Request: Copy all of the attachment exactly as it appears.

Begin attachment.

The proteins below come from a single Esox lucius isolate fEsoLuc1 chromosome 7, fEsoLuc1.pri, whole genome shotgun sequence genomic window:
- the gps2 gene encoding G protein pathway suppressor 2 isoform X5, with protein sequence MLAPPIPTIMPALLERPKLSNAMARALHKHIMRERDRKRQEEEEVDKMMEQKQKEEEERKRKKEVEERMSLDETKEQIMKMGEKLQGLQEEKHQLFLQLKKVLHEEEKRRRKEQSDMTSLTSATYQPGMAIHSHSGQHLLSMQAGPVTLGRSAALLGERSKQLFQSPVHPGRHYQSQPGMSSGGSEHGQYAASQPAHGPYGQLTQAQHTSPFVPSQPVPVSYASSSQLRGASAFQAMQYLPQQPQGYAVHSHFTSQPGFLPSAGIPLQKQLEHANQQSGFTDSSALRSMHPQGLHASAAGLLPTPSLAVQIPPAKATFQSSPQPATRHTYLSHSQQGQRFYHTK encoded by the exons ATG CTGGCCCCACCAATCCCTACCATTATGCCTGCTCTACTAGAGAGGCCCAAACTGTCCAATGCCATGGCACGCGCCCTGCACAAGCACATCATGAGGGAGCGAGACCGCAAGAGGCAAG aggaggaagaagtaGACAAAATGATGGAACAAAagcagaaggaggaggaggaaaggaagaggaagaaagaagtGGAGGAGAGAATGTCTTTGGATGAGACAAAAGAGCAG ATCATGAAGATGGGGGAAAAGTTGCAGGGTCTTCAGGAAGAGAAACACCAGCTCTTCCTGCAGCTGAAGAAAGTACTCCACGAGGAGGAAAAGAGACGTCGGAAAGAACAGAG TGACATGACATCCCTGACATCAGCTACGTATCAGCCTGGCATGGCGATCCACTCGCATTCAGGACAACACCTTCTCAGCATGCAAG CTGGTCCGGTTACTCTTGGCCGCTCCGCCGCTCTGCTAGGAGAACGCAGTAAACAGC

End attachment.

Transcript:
The proteins below come from a single Esox lucius isolate fEsoLuc1 chromosome 7, fEsoLuc1.pri, whole genome shotgun sequence genomic window:
- the gps2 gene encoding G protein pathway suppressor 2 isoform X5, with protein sequence MLAPPIPTIMPALLERPKLSNAMARALHKHIMRERDRKRQEEEEVDKMMEQKQKEEEERKRKKEVEERMSLDETKEQIMKMGEKLQGLQEEKHQLFLQLKKVLHEEEKRRRKEQSDMTSLTSATYQPGMAIHSHSGQHLLSMQAGPVTLGRSAALLGERSKQLFQSPVHPGRHYQSQPGMSSGGSEHGQYAASQPAHGPYGQLTQAQHTSPFVPSQPVPVSYASSSQLRGASAFQAMQYLPQQPQGYAVHSHFTSQPGFLPSAGIPLQKQLEHANQQSGFTDSSALRSMHPQGLHASAAGLLPTPSLAVQIPPAKATFQSSPQPATRHTYLSHSQQGQRFYHTK encoded by the exons ATG CTGGCCCCACCAATCCCTACCATTATGCCTGCTCTACTAGAGAGGCCCAAACTGTCCAATGCCATGGCACGCGCCCTGCACAAGCACATCATGAGGGAGCGAGACCGCAAGAGGCAAG aggaggaagaagtaGACAAAATGATGGAACAAAagcagaaggaggaggaggaaaggaagaggaagaaagaagtGGAGGAGAGAATGTCTTTGGATGAGACAAAAGAGCAG ATCATGAAGATGGGGGAAAAGTTGCAGGGTCTTCAGGAAGAGAAACACCAGCTCTTCCTGCAGCTGAAGAAAGTACTCCACGAGGAGGAAAAGAGACGTCGGAAAGAACAGAG TGACATGACATCCCTGACATCAGCTACGTATCAGCCTGGCATGGCGATCCACTCGCATTCAGGACAACACCTTCTCAGCATGCAAG CTGGTCCGGTTACTCTTGGCCGCTCCGCCGCTCTGCTAGGAGAACGCAGTAAACAGC